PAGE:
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3 Steps to Thank Employees

November 21st, 2016 by David Crull

thank employees

“A man does not live on bread alone. He needs buttering up once in a while” – Robert Henry

Well folks, the season of thanksgiving is upon us once again. The turkeys are gobbling, people are making traveling plans and thanks are being given. This is truly a season of gratitude and love for others and taking time to thank employees is no exception… also, gravy.

So how does the thankfulness of the season crossover into the work place? Can it? Many people view work as a means to an end. They work for the weekend, for a paycheck, and for time off. Of course they engage in holidays and seasons, but not at work. Work is a place for progress, profits, and pay-out. It’s a place of meetings, memos, and managers. Unfortunately, it’s thinking like this that keeps those who manage employees from engaging at all during the holiday seasons.

Don’t get me wrong, there should be a distinct balance between work and home. An employee should not have the expectation that Thanksgiving at home will be the same as Thanksgiving at work. My suggestion? Leave the turkey, keep the thanks.

Giving thanks early and often is appropriate at all times, but especially in November and December. This season gives you a wide open door to thank employees unabashedly, with passion and care. Good employees flourish at work when they know that what they do matters. Letting your employees know that their contributions are important to you, the organization, and to their other co-works, enables them to trend upwardly; both in their quality of work and their value added.

There are 3 steps you can take to ensure that you are thanking others well.

  • KNOW – How can you plan on being a good giver of thanks if you don’t know the person you intend to thank? Take time to understand your employees. Small conversations, shared meals, and project collaboration are just a few ways to organically get to know an individual.
  • PLAN – Unplanned thanks can come off as cheap and half-hearted. Plan well to thank well. If you don’t do your research, your thanks will miss the mark which could lead to the employee actually feeling less appreciated rather than more appreciated. Investigate unique ways to thank employee (my own list is just below). Poll your office as to what they would appreciate. Finally, don’t be afraid to specifically ask people what they find encouraging or appreciative.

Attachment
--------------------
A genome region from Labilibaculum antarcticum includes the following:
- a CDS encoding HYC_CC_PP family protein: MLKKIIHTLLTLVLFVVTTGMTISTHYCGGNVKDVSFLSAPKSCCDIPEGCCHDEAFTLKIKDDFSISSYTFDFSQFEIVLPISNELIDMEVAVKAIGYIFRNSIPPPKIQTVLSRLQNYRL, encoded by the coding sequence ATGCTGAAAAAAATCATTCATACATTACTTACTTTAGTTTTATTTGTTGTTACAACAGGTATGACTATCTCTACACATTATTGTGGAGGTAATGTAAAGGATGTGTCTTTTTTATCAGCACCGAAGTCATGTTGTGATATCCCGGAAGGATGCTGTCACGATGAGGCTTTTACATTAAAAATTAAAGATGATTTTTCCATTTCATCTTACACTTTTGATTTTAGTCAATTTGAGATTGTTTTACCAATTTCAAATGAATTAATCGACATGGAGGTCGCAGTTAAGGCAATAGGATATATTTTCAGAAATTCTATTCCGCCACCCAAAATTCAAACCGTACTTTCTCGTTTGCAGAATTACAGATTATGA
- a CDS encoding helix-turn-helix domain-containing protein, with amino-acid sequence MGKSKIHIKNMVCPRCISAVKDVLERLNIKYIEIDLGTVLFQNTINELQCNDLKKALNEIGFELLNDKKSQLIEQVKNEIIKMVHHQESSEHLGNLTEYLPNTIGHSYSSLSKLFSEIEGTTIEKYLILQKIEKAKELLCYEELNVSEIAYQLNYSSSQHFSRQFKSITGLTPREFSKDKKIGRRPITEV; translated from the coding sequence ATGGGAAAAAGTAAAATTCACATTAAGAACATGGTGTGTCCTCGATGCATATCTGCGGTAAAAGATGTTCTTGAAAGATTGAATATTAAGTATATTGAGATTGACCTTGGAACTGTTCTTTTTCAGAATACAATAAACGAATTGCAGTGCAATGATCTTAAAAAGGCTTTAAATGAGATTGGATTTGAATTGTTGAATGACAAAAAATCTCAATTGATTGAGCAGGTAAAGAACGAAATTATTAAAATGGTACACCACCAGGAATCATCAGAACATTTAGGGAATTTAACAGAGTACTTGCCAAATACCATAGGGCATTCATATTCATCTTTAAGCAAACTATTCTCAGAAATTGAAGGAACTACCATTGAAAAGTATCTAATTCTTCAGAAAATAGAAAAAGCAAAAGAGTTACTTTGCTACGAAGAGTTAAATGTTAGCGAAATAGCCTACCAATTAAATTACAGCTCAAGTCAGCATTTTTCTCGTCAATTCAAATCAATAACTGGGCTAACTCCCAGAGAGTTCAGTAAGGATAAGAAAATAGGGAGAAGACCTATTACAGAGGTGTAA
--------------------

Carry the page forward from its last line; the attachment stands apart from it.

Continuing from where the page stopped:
• ACT – Just do it. You have your plan, now it’s time to execute. Below are a few creative ideas to show thanks to your employees.
    • Park like the boss– offer up the best parking spot for a week.
    • Free lunch– they always say there’s no such thing as a free lunch, but who doesn’t like being treated to a restaurant of their choosing?
    • Training and Conferences– pay for them to attend events that will grow them personally and professionally. It’s an investment in them and the organization
    • Extra PTO– people love time off. Give additional hours to employees as a way of saying thanks.
    • Hand written notes– they add a personal touch. Go a step further by having mailed to the employees home address.
    • Gift Cards– whether it’s a fuel card,for a restaurant, or for other entertainment purposes, this is a perfect way to enable your employee do enjoy something they love or to fulfill a need they may have.
    • A Project Pass off– let your employ pass off one project to you and you complete it instead.